Aiding and Abetting Khartoum

So you are an NGO recently expelled from Darfur. Over the years the government in Khartoum restricted your operations in the field, kicked out your country director and a security officer, whom the regime accused of being a Mossad agent. Then, just when you are wondering how you can ever actually help the millions of people that depend on your aid, the government expels you altogether. Overnight your operation is shut down, cars impounded and computers seized. Hundreds of Sudanese staff lose their jobs at a stroke and your international workers are treated as criminals as they are put on flights out.

Not all your staff can leave though. One or two have to stay behind to shut things down and help the government take all the good bits of kit. The government also demands you pay six months wages to the local staff. It is made crystal clear that the internationals left behind will not be allowed to leave until millions of dollars in "severance pay" is handed to the government. The internationals are effectively hostages held for ransom. They have at least got their passports back – but no exit visa. They are trapped.
Would you, given these circumstances, ever consider returning to a country that has done all this? Particularly if the deal essentially involved you changing your name thus admitting that you were at fault? Would you want to scale all your operations back up, invest millions of dollars, knowing that Khartoum can kick you out again whenever they fancy?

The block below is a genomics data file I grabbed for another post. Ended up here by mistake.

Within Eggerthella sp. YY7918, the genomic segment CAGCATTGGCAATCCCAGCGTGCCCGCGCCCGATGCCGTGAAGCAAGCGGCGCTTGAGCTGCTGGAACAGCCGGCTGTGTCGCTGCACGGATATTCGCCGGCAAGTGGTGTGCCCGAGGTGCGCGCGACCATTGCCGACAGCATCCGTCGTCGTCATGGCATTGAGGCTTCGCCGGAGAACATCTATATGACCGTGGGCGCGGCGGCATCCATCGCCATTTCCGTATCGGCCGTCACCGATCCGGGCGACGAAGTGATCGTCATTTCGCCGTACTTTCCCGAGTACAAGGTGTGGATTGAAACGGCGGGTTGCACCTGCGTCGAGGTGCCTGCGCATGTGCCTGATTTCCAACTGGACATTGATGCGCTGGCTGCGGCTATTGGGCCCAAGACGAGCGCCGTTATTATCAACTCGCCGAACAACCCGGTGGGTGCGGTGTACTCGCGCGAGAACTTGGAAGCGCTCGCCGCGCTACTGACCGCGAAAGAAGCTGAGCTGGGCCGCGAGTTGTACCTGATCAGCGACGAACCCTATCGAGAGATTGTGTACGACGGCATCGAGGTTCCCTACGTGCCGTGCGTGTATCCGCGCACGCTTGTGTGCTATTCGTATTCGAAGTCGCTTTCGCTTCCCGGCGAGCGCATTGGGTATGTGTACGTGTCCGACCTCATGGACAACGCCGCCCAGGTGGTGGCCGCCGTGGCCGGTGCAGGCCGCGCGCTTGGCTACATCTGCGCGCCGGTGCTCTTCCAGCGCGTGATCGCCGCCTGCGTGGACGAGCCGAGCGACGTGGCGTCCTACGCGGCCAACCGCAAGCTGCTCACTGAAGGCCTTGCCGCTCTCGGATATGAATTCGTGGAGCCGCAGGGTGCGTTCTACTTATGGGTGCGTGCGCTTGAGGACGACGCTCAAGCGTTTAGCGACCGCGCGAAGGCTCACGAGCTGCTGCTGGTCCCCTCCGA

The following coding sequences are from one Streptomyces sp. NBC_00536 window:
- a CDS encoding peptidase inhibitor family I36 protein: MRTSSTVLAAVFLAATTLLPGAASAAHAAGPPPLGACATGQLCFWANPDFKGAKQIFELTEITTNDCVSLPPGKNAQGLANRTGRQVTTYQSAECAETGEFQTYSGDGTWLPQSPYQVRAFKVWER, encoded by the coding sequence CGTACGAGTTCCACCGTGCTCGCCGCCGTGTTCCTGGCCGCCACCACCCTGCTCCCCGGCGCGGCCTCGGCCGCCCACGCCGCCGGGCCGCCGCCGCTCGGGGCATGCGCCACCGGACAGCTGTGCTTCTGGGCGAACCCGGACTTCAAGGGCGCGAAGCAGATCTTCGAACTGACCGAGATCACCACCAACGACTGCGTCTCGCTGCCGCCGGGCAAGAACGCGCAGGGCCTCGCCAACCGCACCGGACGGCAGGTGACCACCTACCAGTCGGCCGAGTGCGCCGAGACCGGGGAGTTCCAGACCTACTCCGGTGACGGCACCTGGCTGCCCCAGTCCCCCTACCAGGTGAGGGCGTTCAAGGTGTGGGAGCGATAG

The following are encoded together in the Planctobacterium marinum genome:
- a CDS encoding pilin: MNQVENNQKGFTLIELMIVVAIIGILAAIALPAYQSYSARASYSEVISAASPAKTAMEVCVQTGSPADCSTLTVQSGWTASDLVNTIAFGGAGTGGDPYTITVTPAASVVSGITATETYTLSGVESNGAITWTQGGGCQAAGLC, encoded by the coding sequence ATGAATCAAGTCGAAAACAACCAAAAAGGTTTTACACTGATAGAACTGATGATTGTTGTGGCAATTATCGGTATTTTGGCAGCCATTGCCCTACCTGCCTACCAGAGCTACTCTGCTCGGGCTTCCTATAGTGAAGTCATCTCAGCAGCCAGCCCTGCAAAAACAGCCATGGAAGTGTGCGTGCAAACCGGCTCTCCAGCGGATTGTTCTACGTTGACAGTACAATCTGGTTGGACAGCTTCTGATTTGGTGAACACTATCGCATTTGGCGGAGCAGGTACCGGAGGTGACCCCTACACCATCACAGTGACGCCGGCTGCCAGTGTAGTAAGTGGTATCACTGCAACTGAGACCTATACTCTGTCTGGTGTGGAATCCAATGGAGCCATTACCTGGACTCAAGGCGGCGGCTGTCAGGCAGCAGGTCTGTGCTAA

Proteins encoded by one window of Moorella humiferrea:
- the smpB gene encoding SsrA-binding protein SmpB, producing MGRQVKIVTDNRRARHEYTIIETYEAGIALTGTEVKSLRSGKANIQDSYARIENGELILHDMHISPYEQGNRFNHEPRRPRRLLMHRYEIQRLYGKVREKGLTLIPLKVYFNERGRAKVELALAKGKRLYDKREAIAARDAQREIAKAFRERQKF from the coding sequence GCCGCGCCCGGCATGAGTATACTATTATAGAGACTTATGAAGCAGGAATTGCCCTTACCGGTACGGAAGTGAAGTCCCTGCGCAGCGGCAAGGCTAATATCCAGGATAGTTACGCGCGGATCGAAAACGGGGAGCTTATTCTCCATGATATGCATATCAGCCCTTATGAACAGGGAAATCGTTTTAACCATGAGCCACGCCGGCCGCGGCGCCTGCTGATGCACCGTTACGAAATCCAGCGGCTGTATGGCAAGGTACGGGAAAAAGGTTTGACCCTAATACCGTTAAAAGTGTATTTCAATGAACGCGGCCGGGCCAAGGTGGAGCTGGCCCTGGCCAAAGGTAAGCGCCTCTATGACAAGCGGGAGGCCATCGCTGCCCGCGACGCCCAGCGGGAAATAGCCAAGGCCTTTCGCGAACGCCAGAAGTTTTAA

This is essentially the position Care, and three other American agencies find themselves in. I understand that the IRC, Oxfam and MSF have heard that they will never again be welcome in Sudan. (In some ways that is to the agencies’ 
credit). But the other agencies have got Scott Gration, Barack Obama’s new Sudan envoy, to thank for one of the most pathetic, weakminded deals I have ever encountered.


I was always concerned about the choice of a military man as envoy to a country known for its ability to run rings around diplomats. The choice seemed to reinforce Save Darfur’s analysis of the problem, that military solutions – peacekeepers, no-fly zones and so on – where the way to rein in Khartoum’s

war machine. Ending the conflict is going to take some tough negotiation but I was prepared to give Gration the benefit of the doubt.
This shabby deal suggests he is not up to the job.
Pals who have worked in Sudan tell me some head offices are keen to return. Darfur generates cash and profile for aid agencies. Returning though would hand Khartoum a propaganda victory and send a signal that the government can mistreat aid agencies with impunity (not for the first time). 
It is time for both the United Nations and the NGOs to show some spine and refuse to return. That is a desperately difficult thing to do when millions of Darfuris are in need, but backing down will only cause more suffering in the long run.